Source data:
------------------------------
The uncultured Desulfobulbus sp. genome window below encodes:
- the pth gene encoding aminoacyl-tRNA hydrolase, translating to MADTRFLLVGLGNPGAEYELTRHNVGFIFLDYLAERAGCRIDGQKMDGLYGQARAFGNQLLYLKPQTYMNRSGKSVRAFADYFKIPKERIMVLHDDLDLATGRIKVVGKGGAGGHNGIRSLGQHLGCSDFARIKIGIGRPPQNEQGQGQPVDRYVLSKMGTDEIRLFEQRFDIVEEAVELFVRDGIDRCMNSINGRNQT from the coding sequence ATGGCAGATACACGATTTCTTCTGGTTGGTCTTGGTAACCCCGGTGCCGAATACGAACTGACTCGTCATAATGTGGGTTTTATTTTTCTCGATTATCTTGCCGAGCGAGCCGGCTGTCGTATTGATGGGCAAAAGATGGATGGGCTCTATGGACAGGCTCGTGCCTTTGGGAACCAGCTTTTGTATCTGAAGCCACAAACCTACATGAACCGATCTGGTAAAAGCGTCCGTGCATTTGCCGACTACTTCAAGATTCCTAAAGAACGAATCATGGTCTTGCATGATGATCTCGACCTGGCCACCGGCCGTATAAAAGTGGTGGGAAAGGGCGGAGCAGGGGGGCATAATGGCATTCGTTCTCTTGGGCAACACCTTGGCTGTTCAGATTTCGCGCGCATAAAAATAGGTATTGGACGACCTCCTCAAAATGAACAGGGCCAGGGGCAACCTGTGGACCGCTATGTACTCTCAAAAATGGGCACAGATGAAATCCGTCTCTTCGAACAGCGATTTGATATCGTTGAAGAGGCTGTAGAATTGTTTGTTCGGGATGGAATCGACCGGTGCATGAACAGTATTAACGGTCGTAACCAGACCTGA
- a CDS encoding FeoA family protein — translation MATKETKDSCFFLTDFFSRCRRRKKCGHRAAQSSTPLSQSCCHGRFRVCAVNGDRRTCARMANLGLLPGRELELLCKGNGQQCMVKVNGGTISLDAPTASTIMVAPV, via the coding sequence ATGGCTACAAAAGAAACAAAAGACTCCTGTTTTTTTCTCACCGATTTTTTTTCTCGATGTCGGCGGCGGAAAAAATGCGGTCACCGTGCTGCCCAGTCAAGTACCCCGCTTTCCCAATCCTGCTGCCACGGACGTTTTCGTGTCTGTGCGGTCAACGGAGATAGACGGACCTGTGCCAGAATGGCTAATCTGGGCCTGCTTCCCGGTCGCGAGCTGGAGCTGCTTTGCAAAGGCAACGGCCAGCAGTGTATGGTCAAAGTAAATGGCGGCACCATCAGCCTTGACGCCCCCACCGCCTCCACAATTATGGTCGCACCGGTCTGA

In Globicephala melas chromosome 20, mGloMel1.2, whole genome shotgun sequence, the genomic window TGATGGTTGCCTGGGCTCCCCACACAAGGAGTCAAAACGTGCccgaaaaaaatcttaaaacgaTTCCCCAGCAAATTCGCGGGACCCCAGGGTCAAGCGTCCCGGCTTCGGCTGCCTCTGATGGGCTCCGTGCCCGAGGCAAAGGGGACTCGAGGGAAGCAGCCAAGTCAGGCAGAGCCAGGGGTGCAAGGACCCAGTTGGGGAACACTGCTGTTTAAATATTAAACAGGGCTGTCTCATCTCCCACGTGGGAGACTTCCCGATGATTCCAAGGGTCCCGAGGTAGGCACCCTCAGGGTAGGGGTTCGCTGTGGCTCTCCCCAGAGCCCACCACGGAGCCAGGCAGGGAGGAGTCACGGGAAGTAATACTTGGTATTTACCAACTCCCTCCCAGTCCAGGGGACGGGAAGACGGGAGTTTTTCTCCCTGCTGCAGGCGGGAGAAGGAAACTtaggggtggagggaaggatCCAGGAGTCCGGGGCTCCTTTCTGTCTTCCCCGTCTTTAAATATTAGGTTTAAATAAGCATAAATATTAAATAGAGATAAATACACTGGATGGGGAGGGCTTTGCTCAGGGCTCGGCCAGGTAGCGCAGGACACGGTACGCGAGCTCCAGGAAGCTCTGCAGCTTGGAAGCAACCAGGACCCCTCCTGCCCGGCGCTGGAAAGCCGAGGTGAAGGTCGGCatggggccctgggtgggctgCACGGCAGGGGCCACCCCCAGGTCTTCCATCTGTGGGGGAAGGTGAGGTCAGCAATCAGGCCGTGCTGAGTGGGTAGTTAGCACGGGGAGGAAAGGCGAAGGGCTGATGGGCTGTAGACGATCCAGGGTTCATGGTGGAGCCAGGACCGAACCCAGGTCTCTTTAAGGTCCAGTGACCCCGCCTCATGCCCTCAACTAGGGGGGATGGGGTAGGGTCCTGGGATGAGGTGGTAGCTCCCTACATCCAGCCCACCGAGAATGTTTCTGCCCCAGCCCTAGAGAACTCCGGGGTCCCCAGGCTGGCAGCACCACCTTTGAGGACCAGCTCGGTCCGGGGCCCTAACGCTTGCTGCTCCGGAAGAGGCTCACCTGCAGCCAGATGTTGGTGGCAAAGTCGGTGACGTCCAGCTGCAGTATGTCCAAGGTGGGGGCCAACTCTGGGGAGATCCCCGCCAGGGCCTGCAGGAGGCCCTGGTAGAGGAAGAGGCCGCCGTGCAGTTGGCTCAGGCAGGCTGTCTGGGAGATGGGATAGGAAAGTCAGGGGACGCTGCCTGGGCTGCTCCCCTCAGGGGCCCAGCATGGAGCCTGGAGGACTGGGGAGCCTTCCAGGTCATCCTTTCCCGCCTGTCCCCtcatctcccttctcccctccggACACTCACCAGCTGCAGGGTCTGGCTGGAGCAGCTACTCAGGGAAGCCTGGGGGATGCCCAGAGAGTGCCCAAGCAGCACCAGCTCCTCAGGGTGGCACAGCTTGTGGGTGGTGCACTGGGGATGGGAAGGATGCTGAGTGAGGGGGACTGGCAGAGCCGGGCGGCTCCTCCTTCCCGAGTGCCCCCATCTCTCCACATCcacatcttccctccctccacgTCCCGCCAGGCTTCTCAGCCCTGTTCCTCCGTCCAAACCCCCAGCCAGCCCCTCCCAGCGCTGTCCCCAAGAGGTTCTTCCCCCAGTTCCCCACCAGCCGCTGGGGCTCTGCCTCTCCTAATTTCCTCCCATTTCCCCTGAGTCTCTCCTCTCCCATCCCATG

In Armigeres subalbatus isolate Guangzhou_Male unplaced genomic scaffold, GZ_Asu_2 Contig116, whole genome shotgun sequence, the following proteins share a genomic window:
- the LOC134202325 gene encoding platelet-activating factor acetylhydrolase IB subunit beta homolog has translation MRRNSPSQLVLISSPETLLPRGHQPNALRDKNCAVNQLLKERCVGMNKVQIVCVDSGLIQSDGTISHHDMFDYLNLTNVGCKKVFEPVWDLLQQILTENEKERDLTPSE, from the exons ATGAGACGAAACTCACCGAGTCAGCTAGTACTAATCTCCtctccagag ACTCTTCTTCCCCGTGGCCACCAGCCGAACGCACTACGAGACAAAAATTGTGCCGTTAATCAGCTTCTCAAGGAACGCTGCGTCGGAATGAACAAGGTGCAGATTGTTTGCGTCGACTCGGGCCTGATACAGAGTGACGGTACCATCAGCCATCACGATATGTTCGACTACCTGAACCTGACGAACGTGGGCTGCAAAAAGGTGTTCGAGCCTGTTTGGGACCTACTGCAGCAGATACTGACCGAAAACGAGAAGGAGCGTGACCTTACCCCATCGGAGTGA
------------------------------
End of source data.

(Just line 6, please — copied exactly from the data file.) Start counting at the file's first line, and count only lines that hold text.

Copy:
- the LOC134202325 gene encoding platelet-activating factor acetylhydrolase IB subunit beta homolog has translation MRRNSPSQLVLISSPETLLPRGHQPNALRDKNCAVNQLLKERCVGMNKVQIVCVDSGLIQSDGTISHHDMFDYLNLTNVGCKKVFEPVWDLLQQILTENEKERDLTPSE, from the exons ATGAGACGAAACTCACCGAGTCAGCTAGTACTAATCTCCtctccagag ACTCTTCTTCCCCGTGGCCACCAGCCGAACGCACTACGAGACAAAAATTGTGCCGTTAATCAGCTTCTCAAGGAACGCTGCGTCGGAATGAACAAGGTGCAGATTGTTTGCGTCGACTCGGGCCTGATACAGAGTGACGGTACCATCAGCCATCACGATATGTTCGACTACCTGAACCTGACGAACGTGGGCTGCAAAAAGGTGTTCGAGCCTGTTTGGGACCTACTGCAGCAGATACTGACCGAAAACGAGAAGGAGCGTGACCTTACCCCATCGGAGTGA